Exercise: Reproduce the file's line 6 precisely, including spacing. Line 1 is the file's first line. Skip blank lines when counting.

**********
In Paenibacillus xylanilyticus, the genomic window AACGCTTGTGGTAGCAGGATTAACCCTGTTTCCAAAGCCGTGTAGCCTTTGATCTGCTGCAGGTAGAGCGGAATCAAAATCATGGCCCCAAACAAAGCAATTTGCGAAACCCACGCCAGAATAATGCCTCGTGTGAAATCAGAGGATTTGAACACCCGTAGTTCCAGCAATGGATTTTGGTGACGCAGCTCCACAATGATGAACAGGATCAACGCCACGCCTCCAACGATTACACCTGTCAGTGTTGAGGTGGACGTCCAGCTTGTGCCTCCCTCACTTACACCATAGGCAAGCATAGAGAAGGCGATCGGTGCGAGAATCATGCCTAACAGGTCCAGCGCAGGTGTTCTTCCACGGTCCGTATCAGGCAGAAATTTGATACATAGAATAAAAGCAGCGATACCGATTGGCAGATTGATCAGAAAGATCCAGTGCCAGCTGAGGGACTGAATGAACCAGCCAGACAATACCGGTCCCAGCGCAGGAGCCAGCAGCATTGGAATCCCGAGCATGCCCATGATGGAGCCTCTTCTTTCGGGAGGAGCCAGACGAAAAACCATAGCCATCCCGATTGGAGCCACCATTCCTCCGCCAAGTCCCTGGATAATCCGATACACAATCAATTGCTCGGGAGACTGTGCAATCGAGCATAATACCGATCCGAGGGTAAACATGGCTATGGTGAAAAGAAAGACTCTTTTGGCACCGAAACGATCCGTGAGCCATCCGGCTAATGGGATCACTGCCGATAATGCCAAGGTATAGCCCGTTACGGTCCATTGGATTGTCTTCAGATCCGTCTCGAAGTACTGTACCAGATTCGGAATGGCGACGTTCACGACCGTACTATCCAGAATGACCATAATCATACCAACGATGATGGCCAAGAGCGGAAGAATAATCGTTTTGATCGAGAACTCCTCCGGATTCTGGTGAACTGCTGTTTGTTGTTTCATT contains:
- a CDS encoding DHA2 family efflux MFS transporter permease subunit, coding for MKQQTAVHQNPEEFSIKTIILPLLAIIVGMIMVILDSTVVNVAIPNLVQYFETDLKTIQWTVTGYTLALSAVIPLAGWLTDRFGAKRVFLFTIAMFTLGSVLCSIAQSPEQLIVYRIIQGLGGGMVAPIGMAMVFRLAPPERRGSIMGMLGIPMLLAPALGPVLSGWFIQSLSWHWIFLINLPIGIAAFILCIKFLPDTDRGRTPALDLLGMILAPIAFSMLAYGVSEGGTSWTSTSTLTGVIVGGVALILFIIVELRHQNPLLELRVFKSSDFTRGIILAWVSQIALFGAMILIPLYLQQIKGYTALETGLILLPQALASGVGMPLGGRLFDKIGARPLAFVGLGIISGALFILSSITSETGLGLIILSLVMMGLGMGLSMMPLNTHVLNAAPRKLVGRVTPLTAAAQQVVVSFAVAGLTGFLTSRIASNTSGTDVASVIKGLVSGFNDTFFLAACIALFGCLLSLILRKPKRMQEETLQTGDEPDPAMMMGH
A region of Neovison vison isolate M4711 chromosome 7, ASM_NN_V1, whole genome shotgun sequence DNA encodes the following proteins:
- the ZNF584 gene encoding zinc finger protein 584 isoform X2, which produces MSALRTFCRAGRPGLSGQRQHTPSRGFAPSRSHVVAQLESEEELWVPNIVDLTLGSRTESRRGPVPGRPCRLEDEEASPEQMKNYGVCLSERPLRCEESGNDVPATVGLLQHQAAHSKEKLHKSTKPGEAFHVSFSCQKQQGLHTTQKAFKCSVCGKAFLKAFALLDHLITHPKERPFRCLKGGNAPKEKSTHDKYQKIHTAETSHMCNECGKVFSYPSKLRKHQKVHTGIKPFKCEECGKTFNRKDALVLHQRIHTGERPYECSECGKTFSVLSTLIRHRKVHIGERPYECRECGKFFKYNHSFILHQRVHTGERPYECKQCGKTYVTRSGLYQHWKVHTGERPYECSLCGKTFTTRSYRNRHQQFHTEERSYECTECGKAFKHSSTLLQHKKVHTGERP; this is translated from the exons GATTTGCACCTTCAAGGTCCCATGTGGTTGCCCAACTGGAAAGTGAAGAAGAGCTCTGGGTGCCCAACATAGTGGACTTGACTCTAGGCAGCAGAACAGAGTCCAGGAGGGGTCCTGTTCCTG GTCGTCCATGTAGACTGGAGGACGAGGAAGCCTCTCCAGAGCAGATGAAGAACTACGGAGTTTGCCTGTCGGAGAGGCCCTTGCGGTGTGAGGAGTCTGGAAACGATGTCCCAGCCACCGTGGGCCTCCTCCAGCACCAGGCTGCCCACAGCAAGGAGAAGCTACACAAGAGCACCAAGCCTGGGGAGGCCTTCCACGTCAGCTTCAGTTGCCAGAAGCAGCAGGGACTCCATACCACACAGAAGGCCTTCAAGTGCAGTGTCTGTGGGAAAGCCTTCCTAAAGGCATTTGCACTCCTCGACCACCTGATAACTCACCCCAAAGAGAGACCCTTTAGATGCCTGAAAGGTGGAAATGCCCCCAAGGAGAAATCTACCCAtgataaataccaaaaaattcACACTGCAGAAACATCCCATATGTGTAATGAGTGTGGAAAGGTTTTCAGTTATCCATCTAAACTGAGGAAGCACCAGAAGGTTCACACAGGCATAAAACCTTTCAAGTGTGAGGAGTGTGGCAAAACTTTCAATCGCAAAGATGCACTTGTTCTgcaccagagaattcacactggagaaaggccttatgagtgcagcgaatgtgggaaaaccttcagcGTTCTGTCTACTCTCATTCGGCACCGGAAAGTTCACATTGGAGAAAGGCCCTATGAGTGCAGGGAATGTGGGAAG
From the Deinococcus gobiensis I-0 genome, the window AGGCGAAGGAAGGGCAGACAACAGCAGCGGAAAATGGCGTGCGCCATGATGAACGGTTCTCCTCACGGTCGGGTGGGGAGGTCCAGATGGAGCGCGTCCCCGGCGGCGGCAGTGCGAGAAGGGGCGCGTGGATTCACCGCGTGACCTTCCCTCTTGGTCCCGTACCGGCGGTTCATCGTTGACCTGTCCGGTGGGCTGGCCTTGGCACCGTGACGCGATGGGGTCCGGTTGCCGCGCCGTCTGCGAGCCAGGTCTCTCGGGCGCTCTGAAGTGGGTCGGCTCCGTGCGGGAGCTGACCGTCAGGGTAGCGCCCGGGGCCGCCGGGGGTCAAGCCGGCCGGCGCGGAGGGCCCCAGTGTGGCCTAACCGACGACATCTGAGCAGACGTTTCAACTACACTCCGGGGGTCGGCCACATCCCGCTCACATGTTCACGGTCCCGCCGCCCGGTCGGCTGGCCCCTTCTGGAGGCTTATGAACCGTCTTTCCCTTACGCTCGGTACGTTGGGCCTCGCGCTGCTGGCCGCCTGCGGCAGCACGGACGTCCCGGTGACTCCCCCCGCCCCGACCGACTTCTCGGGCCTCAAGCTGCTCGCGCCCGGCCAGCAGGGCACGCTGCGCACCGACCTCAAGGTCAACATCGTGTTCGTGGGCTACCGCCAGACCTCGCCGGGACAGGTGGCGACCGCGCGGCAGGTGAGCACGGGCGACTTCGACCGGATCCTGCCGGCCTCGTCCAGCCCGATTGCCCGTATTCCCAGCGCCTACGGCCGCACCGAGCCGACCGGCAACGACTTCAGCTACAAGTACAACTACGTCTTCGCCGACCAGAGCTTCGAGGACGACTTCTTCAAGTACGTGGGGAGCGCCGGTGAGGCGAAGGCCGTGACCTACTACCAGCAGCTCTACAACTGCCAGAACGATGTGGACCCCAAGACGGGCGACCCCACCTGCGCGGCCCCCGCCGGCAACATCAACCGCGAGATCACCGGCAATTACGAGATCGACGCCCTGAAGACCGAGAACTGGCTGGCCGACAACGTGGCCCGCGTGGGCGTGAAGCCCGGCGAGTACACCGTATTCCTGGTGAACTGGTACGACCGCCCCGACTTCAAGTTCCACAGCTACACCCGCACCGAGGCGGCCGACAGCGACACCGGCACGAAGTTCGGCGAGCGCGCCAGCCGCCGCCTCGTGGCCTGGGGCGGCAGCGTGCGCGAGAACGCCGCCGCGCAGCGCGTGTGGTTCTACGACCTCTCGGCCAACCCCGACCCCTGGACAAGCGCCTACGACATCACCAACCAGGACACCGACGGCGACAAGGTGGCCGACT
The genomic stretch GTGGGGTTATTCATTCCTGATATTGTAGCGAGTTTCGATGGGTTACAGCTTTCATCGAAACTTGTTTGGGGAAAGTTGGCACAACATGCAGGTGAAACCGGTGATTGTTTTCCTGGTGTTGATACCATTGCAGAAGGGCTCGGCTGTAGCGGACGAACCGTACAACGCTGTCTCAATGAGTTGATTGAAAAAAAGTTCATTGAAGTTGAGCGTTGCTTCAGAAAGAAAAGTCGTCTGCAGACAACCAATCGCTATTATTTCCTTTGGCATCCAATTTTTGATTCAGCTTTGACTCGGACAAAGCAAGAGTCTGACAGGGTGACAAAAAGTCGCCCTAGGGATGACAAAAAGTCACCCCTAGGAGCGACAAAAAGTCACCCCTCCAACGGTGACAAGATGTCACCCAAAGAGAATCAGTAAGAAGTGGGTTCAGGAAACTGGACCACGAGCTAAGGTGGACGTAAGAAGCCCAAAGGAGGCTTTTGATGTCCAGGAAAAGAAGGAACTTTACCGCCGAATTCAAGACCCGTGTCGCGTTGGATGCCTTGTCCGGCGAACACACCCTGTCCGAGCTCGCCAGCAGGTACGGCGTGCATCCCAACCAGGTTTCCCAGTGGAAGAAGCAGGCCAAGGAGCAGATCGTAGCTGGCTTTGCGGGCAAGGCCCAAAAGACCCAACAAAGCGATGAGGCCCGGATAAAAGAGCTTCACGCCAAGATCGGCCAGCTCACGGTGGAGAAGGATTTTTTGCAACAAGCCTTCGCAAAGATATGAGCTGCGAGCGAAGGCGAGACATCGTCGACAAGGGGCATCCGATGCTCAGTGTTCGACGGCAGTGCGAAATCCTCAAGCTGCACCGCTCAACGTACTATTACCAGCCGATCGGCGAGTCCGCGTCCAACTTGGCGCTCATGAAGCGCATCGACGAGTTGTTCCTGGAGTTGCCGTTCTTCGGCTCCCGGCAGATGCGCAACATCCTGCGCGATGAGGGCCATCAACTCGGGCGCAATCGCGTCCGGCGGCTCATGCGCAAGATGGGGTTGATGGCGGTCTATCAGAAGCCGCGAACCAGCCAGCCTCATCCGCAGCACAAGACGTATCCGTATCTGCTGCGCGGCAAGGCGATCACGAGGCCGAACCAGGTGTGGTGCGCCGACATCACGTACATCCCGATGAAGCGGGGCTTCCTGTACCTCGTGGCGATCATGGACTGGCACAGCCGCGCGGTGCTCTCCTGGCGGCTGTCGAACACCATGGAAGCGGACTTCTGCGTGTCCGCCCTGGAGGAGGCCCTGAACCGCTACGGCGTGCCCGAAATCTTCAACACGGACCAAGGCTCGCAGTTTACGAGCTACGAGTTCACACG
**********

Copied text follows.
The genomic stretch GTGGGGTTATTCATTCCTGATATTGTAGCGAGTTTCGATGGGTTACAGCTTTCATCGAAACTTGTTTGGGGAAAGTTGGCACAACATGCAGGTGAAACCGGTGATTGTTTTCCTGGTGTTGATACCATTGCAGAAGGGCTCGGCTGTAGCGGACGAACCGTACAACGCTGTCTCAATGAGTTGATTGAAAAAAAGTTCATTGAAGTTGAGCGTTGCTTCAGAAAGAAAAGTCGTCTGCAGACAACCAATCGCTATTATTTCCTTTGGCATCCAATTTTTGATTCAGCTTTGACTCGGACAAAGCAAGAGTCTGACAGGGTGACAAAAAGTCGCCCTAGGGATGACAAAAAGTCACCCCTAGGAGCGACAAAAAGTCACCCCTCCAACGGTGACAAGATGTCACCCAAAGAGAATCAGTAAGAAGTGGGTTCAGGAAACTGGACCACGAGCTAAGGTGGACGTAAGAAGCCCAAAGGAGGCTTTTGATGTCCAGGAAAAGAAGGAACTTTACCGCCGAATTCAAGACCCGTGTCGCGTTGGATGCCTTGTCCGGCGAACACACCCTGTCCGAGCTCGCCAGCAGGTACGGCGTGCATCCCAACCAGGTTTCCCAGTGGAAGAAGCAGGCCAAGGAGCAGATCGTAGCTGGCTTTGCGGGCAAGGCCCAAAAGACCCAACAAAGCGATGAGGCCCGGATAAAAGAGCTTCACGCCAAGATCGGCCAGCTCACGGTGGAGAAGGATTTTTTGCAACAAGCCTTCGCAAAGATATGAGCTGCGAGCGAAGGCGAGACATCGTCGACAAGGGGCATCCGATGCTCAGTGTTCGACGGCAGTGCGAAATCCTCAAGCTGCACCGCTCAACGTACTATTACCAGCCGATCGGCGAGTCCGCGTCCAACTTGGCGCTCATGAAGCGCATCGACGAGTTGTTCCTGGAGTTGCCGTTCTTCGGCTCCCGGCAGATGCGCAACATCCTGCGCGATGAGGGCCATCAACTCGGGCGCAATCGCGTCCGGCGGCTCATGCGCAAGATGGGGTTGATGGCGGTCTATCAGAAGCCGCGAACCAGCCAGCCTCATCCGCAGCACAAGACGTATCCGTATCTGCTGCGCGGCAAGGCGATCACGAGGCCGAACCAGGTGTGGTGCGCCGACATCACGTACATCCCGATGAAGCGGGGCTTCCTGTACCTCGTGGCGATCATGGACTGGCACAGCCGCGCGGTGCTCTCCTGGCGGCTGTCGAACACCATGGAAGCGGACTTCTGCGTGTCCGCCCTGGAGGAGGCCCTGAACCGCTACGGCGTGCCCGAAATCTTCAACACGGACCAAGGCTCGCAGTTTACGAGCTACGAGTTCACACG